Details

International Journal of Operations & Production Management, vol. 18 no. 3
Type: Research Article
ISSN: 0144-3577

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Article
Publication date: 9 February 2010

Luiz Felipe Scavarda, Andreas Reichhart, Silvio Hamacher and Matthias Holweg

The need for an efficient provision of product variety has been widely established as a means of competing in the marketplace, yet previous studies into the management of…

Abstract

Purpose

The need for an efficient provision of product variety has been widely established as a means of competing in the marketplace, yet previous studies into the management of product variety have commonly analysed products in isolated developed markets. The purpose of this paper is to investigate how firms manage their product variety in emerging markets. This paper aims to investigate the rationale underlying the restriction of variety in such settings, and define general mechanisms by which firms can adapt their product variety when operating in both emerging and developed markets simultaneously.

Design/methodology/approach

The paper uses the case of a global vehicle manufacturer that offers common products across developed and emerging markets to illustrate the difference between them in terms of product variety, and examine the process that underlies its management. The paper utilises a combination of data collection techniques.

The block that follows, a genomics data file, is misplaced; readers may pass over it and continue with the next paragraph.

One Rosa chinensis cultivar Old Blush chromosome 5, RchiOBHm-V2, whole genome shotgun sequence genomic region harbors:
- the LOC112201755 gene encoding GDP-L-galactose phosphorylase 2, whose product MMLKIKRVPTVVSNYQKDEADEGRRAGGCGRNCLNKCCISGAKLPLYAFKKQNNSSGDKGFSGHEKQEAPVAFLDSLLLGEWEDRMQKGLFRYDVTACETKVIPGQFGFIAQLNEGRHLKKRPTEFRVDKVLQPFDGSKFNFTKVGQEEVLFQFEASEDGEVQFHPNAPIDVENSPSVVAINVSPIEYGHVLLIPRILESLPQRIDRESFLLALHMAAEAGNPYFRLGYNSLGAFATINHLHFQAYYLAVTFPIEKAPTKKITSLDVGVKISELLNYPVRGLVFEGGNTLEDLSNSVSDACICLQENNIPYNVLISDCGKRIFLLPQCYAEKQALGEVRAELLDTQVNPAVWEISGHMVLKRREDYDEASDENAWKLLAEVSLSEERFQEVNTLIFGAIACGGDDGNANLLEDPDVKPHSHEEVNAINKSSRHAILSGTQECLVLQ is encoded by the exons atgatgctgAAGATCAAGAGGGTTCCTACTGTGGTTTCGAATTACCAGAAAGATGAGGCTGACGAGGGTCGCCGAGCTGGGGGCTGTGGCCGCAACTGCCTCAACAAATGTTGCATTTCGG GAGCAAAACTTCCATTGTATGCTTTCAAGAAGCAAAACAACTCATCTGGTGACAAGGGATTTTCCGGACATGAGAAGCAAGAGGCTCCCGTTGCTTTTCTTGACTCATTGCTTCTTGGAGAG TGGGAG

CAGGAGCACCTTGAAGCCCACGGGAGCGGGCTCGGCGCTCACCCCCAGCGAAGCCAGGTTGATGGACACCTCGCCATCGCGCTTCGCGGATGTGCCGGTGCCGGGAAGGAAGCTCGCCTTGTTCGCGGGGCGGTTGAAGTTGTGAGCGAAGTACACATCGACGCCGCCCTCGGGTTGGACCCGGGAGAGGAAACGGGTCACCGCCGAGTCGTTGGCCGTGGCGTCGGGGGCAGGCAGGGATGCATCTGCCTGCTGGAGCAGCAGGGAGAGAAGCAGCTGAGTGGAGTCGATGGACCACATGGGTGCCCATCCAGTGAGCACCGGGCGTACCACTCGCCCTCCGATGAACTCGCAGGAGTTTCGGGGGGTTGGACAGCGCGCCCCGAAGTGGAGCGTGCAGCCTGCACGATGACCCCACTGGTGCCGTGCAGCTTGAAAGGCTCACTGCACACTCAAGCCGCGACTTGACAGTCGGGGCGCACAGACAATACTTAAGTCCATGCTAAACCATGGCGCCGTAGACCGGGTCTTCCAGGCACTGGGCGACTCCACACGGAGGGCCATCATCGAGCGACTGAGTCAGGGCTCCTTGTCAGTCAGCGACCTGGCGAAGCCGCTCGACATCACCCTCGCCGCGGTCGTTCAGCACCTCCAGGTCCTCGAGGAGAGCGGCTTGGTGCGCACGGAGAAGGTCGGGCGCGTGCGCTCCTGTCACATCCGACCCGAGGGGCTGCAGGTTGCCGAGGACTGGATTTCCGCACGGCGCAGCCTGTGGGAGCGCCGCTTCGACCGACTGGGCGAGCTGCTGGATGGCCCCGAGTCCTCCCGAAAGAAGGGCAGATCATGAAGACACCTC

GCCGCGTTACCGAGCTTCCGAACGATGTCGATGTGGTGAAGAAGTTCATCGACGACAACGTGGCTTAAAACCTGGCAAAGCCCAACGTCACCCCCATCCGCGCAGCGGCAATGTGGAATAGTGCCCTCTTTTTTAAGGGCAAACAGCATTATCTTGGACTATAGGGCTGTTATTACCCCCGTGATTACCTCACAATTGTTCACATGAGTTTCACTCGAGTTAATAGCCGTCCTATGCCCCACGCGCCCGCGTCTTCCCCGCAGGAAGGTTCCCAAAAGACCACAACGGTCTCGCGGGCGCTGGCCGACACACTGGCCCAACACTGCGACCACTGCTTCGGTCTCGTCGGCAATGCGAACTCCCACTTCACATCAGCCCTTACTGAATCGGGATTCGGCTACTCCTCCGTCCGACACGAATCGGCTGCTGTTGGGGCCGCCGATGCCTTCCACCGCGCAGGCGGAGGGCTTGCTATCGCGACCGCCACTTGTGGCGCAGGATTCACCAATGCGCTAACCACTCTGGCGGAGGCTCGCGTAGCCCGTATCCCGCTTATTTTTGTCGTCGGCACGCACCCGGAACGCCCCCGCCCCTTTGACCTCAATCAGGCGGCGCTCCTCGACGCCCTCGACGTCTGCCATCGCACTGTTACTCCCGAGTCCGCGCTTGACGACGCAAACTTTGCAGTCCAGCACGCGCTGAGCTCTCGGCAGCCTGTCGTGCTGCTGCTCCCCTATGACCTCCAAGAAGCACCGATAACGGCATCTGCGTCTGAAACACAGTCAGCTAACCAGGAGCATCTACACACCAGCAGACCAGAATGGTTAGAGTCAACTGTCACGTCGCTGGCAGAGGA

Findings

The paper shows empirically how product variety (in particular ex factory variety) is restricted in emerging markets, as one would expect, and it identifies the mechanisms by which product variety is managed across different markets. The paper further illustrates how emerging markets have developed secondary coping mechanisms to deliver additional variety through late configuration in the distribution system.

Originality/value

By examining the differential management of product variety in emerging and developed markets, the findings yield several novel aspects by providing both empirical evidence and explanations for the restriction of product variety in emerging markets.

Details

International Journal of Operations & Production Management, vol. 30 no. 2
Type: Research Article
ISSN: 0144-3577

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Article
Publication date: 1 June 2005

Jo Bramham, Bart MacCarthy and Jane Guinery

Manufacturers across many sectors increasingly operate in high variety environments. Research evidence suggests that variety has a negative impact on performance. However…

Abstract

Purpose

Manufacturers across many sectors increasingly operate in high variety environments. Research evidence suggests that variety has a negative impact on performance. However, the research literature is limited on the enablers that allow variety to be managed effectively and efficiently at the “front‐end” of an organisation and in quotation processes in particular.

Design/methodology/approach